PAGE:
Relations between Rwanda and Japan are growing stronger 55 years since the two countries established bilateral ties, the Japanese Ambassador to Rwanda, Takayuki Miyashita has said.
The envoy made the remarks Tuesday evening during a reception to mark the 84th birthday of Japanese Emperor Akihito at the embassy’s residence in Nyarutarama, Gasabo District.
Miyashita set three priority areas that he will focus on during his tour of duty in Rwanda;
To strengthen the dialogue at the political level between the two Governments, bring more Japanese companies to invest in Rwanda and promote Japanese culture in Rwanda.
“As for the dialogue at the political level, we already have a forum of high level policy dialogue over a decade and the last meeting was held in March this year. For the business promotion, I am very pleased to tell you that the number of the Japanese companies doing business in Rwanda right now is 15, which means that it has doubled since my arrival in Rwanda last year.”
Japan supports Rwanda in areas of human resource, agriculture, education, ICT, energy and water supply, rural development and infrastructure development, among others.
Germaine Kamayirese, the minister of state in charge of energy, water and sanitation saluted the bilateral ties between both countries the above fields and the Master’s scholarships offered to Rwandans in education and science related subjects since 2014, through the ABE initiative.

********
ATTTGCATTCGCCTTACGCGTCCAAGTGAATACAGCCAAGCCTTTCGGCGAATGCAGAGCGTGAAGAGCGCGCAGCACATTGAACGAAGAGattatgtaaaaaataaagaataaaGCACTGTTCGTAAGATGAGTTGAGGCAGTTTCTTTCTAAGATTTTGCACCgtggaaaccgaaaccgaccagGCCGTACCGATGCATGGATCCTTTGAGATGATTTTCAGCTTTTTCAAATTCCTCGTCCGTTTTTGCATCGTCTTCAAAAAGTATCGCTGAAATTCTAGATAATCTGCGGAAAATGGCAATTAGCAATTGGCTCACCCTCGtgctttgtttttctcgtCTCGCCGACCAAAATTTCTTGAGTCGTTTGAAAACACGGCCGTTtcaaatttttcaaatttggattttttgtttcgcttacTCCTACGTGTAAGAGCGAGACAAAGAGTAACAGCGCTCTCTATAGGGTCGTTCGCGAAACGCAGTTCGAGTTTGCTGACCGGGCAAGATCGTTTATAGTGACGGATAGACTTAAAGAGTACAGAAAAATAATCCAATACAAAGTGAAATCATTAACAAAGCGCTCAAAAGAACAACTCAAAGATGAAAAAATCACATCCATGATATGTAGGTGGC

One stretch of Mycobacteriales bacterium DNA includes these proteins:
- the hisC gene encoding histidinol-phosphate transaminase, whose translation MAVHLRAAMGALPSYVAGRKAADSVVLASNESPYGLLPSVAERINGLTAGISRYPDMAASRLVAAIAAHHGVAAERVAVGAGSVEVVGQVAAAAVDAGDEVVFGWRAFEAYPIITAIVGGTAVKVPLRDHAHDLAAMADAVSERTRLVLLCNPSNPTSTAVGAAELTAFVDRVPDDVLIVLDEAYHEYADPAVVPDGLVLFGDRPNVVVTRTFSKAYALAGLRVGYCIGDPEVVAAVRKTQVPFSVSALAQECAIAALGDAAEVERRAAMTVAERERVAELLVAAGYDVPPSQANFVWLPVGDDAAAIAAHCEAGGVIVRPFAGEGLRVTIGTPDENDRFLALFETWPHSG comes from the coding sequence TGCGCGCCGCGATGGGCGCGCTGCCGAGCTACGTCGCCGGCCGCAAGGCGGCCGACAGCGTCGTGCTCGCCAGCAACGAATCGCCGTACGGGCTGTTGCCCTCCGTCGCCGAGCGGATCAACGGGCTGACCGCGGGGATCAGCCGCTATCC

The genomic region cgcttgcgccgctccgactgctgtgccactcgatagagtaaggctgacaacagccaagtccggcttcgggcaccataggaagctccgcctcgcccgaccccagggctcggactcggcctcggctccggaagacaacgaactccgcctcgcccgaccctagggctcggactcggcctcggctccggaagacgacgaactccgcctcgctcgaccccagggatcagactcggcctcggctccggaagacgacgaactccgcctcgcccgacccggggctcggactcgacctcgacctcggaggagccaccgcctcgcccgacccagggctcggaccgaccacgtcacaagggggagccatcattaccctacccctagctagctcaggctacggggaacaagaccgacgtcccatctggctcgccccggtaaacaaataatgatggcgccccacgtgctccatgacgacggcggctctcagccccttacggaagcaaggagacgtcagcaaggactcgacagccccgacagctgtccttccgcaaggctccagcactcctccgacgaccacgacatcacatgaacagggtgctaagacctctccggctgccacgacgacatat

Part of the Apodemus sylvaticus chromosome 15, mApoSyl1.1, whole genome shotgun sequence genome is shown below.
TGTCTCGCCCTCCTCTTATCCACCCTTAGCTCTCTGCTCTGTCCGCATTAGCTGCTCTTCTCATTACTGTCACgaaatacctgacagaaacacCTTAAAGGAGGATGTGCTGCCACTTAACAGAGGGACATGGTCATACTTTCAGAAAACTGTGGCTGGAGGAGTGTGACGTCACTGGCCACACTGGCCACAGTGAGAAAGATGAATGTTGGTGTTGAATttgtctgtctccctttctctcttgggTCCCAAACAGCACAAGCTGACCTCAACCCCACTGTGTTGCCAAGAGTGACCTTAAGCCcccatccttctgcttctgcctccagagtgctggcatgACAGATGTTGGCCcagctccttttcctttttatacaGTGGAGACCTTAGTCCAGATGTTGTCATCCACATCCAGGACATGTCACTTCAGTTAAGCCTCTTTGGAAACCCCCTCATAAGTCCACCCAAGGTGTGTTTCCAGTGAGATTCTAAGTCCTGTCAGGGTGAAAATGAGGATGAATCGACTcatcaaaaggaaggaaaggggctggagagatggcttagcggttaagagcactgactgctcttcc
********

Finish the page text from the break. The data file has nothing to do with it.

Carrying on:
She stated that Rwanda attaches great importance to the Tokyo International Conference on African Development (TICAD) and its agenda based on African led solutions and ownership towards its development.
“We remained committed to further strengthening the bond that already exists between our two nations through increased people-to-people contacts that are a foundation to stronger bilateral political and economic ties,” she said.
Emperor Akihito was born on December 23, 1933. The Emperor’s birthday is a national holiday in Japan.
The 84 year emperor Akihito will step down in April 2019, in what will be Japan’s first abdication in nearly two centuries.
His abdication will mark the end of the Heisei era, and he would be immediately succeeded by his son Crown Prince Naruhito, which would start a new imperial era.